How to Write a Poem

Writing a poem is all about observing the world within you or around you. You can write about anything from love to the rusty gate at the old farm. As long as you are enjoying it or finding it releases something from inside you, you're on the right track. There are several things that one must consider while wondering how to write poetry. Here is a list of things to think about that, hopefully, will make the process easier for you.

How to Write a Poem

(η κ. Ελίζα Γιαννακοπούλου με τη μαθήτρια Ελένα Παπαδοπούλου, επίπεδο 500)

1. The Subject.

Commonly known as the ‘Theme’ of the poem, this is the important starting point and central point of your work. What is the poem all about? What are you trying to get across to the world at large, via your poem? Is it a story, an experience, a description of events, or a description of a place? An interesting way to take the jump from this point is writing down the words, phrases or sentences that come to your mind when you are thinking about the subject or the theme of your poem. Don’t worry if nothing sounds or feels right, just write it down for now. Allow yourself to put all your ideas into words. Do not be afraid to voice your exact feelings. Emotions are what make poems, and if you lie about your emotions it can be easily sensed in the poem. Write them down as quickly as possible, and when you're done, go through the list and look for connections or certain items that get your creative juices flowing.


2. Use concrete imagery and vivid descriptions.

Love, hate, happiness: these are all abstract concepts. Many, maybe all, poems are, deep down, about emotions and other abstractions, but it's hard to build a strong poem using only abstractions - it's just not interesting. The key, then, is to replace or enhance abstractions with concrete images, things that you can appreciate with your senses: a rose, a shark, or a crackling fire, for example. Really powerful poetry not only uses concrete images; it also describes them vividly. Show your readers and listeners what you're talking about--help them to experience the imagery of the poem. Put in some "sensory" handles. These are words that describe the things that you hear, see, taste, touch, and smell, so that the reader can identify with their own experience. Give some examples rather than purely mental/intellectual descriptions. For example: "He made a loud sound" versus "He made a loud sound like a hippo eating 100 stale pecan pies with metal teeth".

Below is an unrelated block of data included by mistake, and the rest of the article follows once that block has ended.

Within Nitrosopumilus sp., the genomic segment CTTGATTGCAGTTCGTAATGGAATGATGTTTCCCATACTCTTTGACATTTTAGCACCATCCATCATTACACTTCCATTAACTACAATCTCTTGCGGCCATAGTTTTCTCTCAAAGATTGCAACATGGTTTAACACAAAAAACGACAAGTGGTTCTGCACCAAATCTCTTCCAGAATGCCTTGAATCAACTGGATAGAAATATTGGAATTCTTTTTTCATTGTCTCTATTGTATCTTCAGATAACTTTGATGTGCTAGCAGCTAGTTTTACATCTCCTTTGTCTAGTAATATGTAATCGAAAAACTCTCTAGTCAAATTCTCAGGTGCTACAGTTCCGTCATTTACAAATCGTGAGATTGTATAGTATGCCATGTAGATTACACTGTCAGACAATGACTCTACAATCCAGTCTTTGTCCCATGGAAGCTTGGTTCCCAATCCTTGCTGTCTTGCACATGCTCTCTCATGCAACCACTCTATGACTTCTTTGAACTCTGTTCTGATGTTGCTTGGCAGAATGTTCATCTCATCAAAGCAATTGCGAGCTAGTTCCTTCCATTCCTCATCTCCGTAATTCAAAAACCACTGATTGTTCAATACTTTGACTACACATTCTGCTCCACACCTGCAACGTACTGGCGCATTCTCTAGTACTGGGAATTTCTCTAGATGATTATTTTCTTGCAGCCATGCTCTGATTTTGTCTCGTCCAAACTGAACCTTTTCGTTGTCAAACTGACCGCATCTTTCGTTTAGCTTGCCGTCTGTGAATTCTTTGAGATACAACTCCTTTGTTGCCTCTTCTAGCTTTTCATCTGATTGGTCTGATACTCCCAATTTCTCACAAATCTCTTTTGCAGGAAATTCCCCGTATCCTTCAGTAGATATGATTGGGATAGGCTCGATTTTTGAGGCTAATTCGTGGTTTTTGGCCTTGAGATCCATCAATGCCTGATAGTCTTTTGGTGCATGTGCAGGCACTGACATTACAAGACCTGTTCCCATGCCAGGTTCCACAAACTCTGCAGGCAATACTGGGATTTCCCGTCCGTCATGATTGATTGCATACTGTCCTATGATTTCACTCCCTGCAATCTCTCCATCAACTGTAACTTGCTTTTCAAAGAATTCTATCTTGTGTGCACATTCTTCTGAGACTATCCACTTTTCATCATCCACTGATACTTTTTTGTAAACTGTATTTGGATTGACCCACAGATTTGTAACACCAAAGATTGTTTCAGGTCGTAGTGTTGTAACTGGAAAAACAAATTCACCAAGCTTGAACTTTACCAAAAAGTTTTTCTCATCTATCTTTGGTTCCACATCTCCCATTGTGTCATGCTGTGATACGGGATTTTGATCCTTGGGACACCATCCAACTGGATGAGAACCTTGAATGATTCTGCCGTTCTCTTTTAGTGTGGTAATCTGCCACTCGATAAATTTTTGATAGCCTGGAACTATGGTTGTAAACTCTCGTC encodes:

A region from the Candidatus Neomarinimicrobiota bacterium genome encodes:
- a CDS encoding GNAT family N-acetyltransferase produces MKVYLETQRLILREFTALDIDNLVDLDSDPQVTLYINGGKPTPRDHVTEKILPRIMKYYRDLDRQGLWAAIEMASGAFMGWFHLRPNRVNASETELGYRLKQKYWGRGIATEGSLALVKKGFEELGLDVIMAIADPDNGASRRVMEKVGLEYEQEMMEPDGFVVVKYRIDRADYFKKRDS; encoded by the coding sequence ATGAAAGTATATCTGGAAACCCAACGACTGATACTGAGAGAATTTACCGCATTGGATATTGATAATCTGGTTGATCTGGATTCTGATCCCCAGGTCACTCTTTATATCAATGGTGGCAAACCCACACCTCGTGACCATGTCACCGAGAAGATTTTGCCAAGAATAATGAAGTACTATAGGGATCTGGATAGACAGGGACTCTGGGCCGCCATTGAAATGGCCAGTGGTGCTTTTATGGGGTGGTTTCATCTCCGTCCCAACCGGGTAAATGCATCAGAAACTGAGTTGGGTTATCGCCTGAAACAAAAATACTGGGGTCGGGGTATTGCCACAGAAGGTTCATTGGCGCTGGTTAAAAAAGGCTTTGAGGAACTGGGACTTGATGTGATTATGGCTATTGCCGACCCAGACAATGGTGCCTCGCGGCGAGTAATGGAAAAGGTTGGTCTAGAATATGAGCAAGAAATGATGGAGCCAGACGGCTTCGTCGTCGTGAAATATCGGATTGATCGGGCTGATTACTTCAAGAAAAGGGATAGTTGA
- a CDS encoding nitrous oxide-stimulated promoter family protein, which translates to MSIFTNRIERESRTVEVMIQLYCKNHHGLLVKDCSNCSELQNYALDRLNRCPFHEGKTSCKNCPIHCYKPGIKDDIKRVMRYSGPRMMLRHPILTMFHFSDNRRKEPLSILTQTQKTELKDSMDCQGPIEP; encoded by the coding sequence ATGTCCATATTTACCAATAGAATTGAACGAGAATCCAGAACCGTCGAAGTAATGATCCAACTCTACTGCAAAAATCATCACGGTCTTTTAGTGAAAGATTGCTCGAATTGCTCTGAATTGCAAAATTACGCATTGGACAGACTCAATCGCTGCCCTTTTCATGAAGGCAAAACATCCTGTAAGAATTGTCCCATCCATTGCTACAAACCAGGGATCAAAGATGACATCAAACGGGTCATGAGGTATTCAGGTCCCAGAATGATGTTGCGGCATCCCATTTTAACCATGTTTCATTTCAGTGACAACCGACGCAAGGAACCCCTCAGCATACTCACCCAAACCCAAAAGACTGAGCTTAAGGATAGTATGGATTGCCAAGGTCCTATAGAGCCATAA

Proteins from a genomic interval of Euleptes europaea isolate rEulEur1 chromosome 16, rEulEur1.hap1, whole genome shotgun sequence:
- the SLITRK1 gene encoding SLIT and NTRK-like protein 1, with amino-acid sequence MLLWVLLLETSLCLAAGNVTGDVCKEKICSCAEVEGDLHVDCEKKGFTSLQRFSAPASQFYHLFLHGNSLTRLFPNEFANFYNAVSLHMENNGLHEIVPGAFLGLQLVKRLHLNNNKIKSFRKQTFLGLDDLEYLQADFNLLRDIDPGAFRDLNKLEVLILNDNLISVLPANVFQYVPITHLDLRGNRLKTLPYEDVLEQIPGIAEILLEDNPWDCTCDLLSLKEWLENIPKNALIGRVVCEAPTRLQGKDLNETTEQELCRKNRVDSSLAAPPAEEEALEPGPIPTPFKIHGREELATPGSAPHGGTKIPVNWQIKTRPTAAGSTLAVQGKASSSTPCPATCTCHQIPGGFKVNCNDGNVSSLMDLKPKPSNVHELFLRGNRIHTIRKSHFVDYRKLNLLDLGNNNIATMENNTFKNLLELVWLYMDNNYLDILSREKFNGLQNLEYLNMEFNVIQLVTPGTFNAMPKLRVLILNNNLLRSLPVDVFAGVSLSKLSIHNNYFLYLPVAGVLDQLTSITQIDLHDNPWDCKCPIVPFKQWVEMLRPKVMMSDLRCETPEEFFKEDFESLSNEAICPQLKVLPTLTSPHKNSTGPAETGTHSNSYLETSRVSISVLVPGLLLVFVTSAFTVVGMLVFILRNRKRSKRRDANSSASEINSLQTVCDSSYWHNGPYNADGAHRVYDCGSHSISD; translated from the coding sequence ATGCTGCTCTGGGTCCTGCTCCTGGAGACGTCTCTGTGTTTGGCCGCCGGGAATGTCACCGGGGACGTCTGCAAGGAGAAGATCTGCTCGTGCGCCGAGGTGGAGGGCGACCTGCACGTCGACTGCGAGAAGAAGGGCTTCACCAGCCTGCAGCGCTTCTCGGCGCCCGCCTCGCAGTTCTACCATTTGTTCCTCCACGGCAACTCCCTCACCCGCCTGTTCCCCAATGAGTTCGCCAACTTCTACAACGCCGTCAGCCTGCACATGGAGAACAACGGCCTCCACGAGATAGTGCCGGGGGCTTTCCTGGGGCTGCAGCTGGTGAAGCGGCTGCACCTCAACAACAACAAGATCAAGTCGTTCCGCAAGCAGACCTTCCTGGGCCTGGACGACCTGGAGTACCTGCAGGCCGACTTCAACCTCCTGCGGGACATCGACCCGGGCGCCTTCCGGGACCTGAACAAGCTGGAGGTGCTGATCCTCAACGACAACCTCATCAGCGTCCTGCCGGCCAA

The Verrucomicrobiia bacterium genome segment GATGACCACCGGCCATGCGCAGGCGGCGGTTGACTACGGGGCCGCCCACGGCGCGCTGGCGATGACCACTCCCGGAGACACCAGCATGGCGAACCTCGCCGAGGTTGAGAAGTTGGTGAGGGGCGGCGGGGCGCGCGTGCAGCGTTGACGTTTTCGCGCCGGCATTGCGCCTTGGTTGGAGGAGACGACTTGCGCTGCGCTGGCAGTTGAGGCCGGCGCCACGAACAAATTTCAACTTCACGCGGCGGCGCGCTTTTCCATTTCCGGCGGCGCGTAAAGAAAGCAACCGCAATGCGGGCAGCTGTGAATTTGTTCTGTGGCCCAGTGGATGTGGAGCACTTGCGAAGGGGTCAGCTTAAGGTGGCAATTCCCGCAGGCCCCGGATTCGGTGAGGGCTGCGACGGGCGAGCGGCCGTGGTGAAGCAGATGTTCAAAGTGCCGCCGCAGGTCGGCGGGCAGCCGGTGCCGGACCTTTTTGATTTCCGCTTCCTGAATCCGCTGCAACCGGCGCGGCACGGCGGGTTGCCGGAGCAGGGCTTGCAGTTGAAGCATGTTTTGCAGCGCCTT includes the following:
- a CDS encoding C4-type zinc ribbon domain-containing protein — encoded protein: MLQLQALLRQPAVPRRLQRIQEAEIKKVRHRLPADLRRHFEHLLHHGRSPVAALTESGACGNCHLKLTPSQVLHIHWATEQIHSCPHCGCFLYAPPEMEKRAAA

How to Write a Poem

3. Use poetic devices to enhance your poem's beauty and meaning.

The most well known poetic device is rhyme. Rhyme can add suspense to your lines, enhance your meaning, or make the poem more cohesive. It can also make it prettier. Don't overuse rhyme. It's a crime. In fact you don't have to use rhyme at all. Other poetic devices include simile, metaphor, symbols and repetition. Poetic devices can make a poem or, if they bring too much attention to themselves, they can ruin it. Remember, you don’t have to use rhyme. You can also try free verse. Most modern poets often use the free verse style of poetry. Although, to the beginner, this style may not have a formal structure and sound easy to write in, look closely at the work of popular free verse poets and you will find a basic form lurking somewhere.